Tips for getting your family through TSA screening

Things have changed at the TSA checkpoint, especially for families. One good example: kids can keep their shoes and jackets on when going through screening. You still have to make sure their pockets aren’t filled with matchbox cars – those will set off the magnetometer.

But we’ve noticed an increase in the number of active full-body scanners machines lighting up the lines. On a trip a few days before our Hawaiian adventure my better half, a well-known TSA critic, declined the scan and submitted to a pat down.

So when we arrived at Orlando International Airport at 6:45 a.m. just a few days later and watched people going through the scanners, we wondered how long it would take to frisk our party of five. (I’ll let you know how that went in a minute.)

I know that for some families, the security process isn’t a big deal. But whether it is or it isn’t, here are some tips to help you and your family move through with confidence and composure no matter what comes your way.

Have a plan. What happens if you’re pulled aside for a secondary screening? Who goes through the magnetometer first? Who pulls out the computers and baggies with liquids and gels? Do you wait to send your bags through until your better half is through? Talk about these things with your better half and decide what to do before you go.

Share it with your traveling companions. Are you traveling with other families, business associates, club members or relatives? Let them know your plan so they can help or you can help them. It cuts down on confusion and helps the people you’re traveling anticipate what happens next.

Talk it through with the kids. Let the kids know what to expect. In Orlando, the line might seem like another cue for a Disney ride, but not so in other airports. Help your children understand why your family may choose a different screening, how important it is that they stay within sight of you and that if the screener puts their toy into the machine, it is just to check its tummy.

Scope out the lines. At some airports it’s clear to see which lines are leading you to an x-ray. The machines are easy to spot and light up when they’re in use. Try to subtly maneuver your family to the line that is more to your liking.

Ask if there’s a family-friendly line. Some airports still have lines for folks traveling with the young. They usually have more room for you to break down your stroller, heft up the car seat and wrangle the kids on both sides of the screening.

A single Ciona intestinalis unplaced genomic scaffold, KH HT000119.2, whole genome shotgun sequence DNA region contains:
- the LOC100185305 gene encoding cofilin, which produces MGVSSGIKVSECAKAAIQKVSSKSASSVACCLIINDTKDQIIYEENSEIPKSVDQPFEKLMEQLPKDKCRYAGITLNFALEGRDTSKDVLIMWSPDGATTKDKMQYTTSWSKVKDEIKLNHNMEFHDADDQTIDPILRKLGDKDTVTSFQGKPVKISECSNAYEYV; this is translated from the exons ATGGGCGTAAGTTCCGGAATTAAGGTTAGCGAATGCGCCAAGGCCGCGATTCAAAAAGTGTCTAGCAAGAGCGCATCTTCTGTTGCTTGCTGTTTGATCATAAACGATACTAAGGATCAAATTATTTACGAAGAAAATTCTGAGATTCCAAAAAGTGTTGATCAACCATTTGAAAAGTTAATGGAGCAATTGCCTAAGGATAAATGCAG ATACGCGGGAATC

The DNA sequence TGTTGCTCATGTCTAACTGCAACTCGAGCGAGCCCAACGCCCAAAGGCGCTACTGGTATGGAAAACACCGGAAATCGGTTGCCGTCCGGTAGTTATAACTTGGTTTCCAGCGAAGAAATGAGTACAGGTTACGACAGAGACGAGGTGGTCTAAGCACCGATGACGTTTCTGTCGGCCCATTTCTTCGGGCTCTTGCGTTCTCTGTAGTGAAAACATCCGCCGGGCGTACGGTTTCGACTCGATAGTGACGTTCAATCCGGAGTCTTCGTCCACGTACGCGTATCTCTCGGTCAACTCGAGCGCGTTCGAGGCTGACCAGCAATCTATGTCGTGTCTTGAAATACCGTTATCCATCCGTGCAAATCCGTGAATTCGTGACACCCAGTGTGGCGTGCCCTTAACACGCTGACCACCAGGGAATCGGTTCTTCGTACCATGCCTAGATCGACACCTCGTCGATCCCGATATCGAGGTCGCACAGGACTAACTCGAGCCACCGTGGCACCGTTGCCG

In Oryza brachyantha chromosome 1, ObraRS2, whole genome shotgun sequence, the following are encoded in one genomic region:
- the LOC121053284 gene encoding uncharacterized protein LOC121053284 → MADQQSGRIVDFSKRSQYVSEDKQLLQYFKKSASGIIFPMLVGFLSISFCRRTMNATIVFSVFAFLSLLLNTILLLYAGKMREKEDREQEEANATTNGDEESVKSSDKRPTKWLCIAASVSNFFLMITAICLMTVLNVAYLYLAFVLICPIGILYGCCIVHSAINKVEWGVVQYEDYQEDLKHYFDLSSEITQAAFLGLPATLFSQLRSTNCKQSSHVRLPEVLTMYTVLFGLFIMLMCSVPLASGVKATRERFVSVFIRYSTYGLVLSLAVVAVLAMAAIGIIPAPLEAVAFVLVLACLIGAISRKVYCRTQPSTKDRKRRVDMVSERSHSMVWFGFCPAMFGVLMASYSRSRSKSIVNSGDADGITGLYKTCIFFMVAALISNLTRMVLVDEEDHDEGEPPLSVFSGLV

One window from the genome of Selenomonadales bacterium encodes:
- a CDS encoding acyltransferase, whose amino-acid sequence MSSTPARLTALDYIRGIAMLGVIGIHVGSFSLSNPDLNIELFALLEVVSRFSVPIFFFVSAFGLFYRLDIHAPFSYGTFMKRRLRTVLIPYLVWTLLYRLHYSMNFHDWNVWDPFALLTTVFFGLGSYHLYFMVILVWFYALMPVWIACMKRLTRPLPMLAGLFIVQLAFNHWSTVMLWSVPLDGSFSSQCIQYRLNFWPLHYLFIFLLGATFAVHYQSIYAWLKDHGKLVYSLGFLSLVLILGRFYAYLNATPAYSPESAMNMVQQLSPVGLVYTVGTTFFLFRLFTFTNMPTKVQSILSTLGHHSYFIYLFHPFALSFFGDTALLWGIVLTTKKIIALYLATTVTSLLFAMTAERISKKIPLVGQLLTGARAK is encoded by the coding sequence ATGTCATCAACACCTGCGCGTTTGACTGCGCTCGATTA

As luck would have it, we were able to avoid the pat-down. My better half declined the scanner but when the agent saw he was traveling with kids he shifted us to a line with a magnetometer. Could this be a new policy? We were so shocked we forgot to take the laptops out of the kid’s school bags.

What does your family do at the TSA checkpoint?

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3 thoughts on “Tips for getting your family through TSA screening

  1. So far at every airport we’ve been to only one parent has had to do the scan the other parent has just done the magnetometer with the kids and no further screening. One more tip I’d add is to tell the kids not to talk about “security” issues while in line. Recently our 9 year old asked a TSA agent “why would someone give a kid a gun to carry on a plane?” I think our reaction led the agent to believe it was an innocent question but I was pretty certain we were going to end up in a back room being questioned for 3 hours.

  2. Clearly, they are putting kids through the magnetometers to avoid criticism…and this is a recent (last 6 months or so based on reports) tactic by the TSA to avoid bad PR. In Canada, the strip search scanners were not allowed for kids from the original implementation of scanners (AIT) due to child pornography laws.

    Of course, this “defeats” the “security” measure as the thousands of terrorists with working non-metallic explosive bombs will travel with children now.

    I have only traveled once with my family since the illegal and abusive scanner/grope downs were implemented by the GeTSApo. I made sure we moved towards the metal detectors in Orlando airport (relatively easy as you know) and in Philadelphia we used one of the terminals with only metal detectors (Terminal D or Terminal A).

    DISCLOSURE: I am co-founder of a group that is working on actions to fight the TSA.

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